'Please send them back'

The families of some of the South Korean hostages talk to Al Jazeera.

    Video link

    Watch Melissa Chan's report on the hostages' families

    Families of the South Korean hostages held in Afghanistan by the Taliban have mourned the killing of one of the captives.

    A Taliban spokesman contacted media organisations on Thursday to say that the remaining 22 hostages were still alive.

    Melissa Chan, reporting for Al Jazeera from South Korea, spoke to the families of the hostages.

    Seo Jeong-Bae


    Seo Jeong-Bae: "To the Taliban and the Afghan government, I appeal to you.  My children went to the country to help your children. Please send them back to me, because I want to hold them in my arms again."


    The South Koreans, a group of Christians involved in aid work in Afghanistan, were abducted by the Taliban last Thursday.

    Kim Kyung-Ja

    Kim Kyung-Ja: "My daughter is 38 years old and went to Afghanistan to teach children how to paint.  She was supposed to be back from her trip by now.  Please bring her back to me."

    In return for their release, the group demanded the withdrawal of South Korean troops from Afghanistan and the release of Taliban prisoners held by the Afghan government.

    But after three deadlines for their demands passed, negotiations  broke down and the group killed one of the hostages.

    Yang Suk-Ja


    Yang Suk-Ja: "My daughter is 31-years old and works in computers.  She went to Afghanistan to teach children how to use computers. She was always a child to get sick often - I worry about her health - I can't sleep worrying about her."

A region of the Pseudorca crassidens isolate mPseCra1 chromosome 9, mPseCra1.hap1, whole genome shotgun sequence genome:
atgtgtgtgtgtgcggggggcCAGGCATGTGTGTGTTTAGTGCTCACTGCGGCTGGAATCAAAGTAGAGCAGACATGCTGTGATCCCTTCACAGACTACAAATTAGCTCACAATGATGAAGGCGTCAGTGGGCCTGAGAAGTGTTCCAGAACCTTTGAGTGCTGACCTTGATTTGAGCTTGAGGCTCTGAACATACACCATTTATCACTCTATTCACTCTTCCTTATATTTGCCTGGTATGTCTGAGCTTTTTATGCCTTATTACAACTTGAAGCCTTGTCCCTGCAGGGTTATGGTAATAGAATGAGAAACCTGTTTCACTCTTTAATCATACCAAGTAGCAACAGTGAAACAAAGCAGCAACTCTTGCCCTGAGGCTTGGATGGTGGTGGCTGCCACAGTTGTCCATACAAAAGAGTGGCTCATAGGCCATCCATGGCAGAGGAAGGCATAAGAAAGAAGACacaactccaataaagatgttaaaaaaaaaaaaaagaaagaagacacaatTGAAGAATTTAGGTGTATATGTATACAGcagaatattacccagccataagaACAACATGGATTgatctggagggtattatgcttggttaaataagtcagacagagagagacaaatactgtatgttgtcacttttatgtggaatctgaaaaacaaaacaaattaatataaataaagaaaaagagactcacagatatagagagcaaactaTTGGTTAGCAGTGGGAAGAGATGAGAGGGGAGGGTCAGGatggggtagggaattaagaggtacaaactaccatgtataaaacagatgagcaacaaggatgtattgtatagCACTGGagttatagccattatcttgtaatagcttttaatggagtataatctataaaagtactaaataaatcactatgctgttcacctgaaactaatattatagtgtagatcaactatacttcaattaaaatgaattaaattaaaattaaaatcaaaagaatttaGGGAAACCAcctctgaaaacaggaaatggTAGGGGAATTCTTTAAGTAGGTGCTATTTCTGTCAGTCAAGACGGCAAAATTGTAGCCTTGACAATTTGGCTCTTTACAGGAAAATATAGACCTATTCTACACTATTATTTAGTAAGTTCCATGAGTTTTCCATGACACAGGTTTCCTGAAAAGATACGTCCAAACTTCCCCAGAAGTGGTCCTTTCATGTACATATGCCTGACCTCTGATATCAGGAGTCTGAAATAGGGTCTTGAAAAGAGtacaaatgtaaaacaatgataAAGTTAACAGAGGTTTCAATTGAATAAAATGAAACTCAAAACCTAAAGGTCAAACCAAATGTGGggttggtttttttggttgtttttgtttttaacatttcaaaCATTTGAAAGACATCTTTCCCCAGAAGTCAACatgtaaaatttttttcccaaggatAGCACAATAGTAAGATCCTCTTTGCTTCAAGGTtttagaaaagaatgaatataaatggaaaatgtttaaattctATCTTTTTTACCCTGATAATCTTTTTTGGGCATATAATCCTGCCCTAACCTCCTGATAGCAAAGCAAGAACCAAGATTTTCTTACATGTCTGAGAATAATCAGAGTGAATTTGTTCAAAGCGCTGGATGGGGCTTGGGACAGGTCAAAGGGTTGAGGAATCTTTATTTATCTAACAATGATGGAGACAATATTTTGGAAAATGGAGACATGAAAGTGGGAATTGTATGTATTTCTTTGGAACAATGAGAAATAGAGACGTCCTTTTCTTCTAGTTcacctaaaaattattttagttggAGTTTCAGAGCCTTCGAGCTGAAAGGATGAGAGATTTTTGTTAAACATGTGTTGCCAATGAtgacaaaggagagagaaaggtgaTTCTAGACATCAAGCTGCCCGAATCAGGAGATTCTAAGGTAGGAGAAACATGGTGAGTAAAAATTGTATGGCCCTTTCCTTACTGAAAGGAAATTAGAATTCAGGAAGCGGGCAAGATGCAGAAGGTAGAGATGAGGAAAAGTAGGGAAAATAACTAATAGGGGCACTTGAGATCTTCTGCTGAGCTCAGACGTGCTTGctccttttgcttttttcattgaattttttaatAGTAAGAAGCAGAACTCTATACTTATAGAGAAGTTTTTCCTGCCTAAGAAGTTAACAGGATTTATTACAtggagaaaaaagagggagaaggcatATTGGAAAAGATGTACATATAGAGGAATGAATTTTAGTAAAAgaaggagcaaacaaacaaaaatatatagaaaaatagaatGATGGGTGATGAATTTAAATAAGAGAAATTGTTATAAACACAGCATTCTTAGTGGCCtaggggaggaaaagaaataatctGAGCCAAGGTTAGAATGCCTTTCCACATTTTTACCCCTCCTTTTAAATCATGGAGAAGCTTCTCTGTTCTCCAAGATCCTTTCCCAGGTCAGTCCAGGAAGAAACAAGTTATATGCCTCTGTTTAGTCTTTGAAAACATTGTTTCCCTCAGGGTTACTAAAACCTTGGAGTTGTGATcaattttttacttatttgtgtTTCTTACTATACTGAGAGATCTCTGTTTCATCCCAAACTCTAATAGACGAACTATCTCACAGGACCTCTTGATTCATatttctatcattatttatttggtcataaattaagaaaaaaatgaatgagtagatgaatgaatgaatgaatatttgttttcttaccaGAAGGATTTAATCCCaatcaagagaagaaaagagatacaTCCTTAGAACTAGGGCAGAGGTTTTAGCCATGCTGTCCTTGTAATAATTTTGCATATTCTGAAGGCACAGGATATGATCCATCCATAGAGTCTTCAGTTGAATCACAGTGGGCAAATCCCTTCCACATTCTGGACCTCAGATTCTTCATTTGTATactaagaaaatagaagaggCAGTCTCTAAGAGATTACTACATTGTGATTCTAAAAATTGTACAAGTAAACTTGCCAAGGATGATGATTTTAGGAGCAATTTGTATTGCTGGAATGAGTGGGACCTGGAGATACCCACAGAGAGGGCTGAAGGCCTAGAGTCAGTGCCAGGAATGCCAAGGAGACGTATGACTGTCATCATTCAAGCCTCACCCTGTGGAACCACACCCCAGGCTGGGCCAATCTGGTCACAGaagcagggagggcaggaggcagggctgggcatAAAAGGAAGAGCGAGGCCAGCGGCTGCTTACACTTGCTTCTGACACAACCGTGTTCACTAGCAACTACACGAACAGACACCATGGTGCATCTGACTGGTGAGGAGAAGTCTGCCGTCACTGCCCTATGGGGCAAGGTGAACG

On Wednesday, the body of Bae Hyung-Kyu, the group's leader and a pastor with South Korea's Presbyterian church, was found by the Kabul-Kandahar highway, riddled with gunshot wounds.

    Na Chae-Suk

    Seoul has condemned the killing.

    Na Chae-Suk: "My son is 32 years-old and works in an office - but he loves photography and is the photographer for the team."

    On Thursday, South Korea sent a special envoy to Afghanistan in the hope of bringing back the rest of the hostages alive, but the South Korean delegation faces the possibility that the Taliban may kill hostages at each impasse in negotiations.

    SOURCE: Al Jazeera


    Cricket World Cup 2019 Quiz: How many runs can you score?

    Cricket World Cup 2019 Quiz: How many runs can you score?

    Pick your team and answer as many correct questions in three minutes.

    Visualising every Saudi coalition air raid on Yemen

    Visualising every Saudi coalition air raid on Yemen

    Since March 2015, Saudi Arabia and a coalition of Arab states have launched more than 19,278 air raids across Yemen.

    Remembering Chernobyl

    Remembering Chernobyl

    The fallout from the Chernobyl nuclear power plant explosion remains as politicised as ever, 28 years on.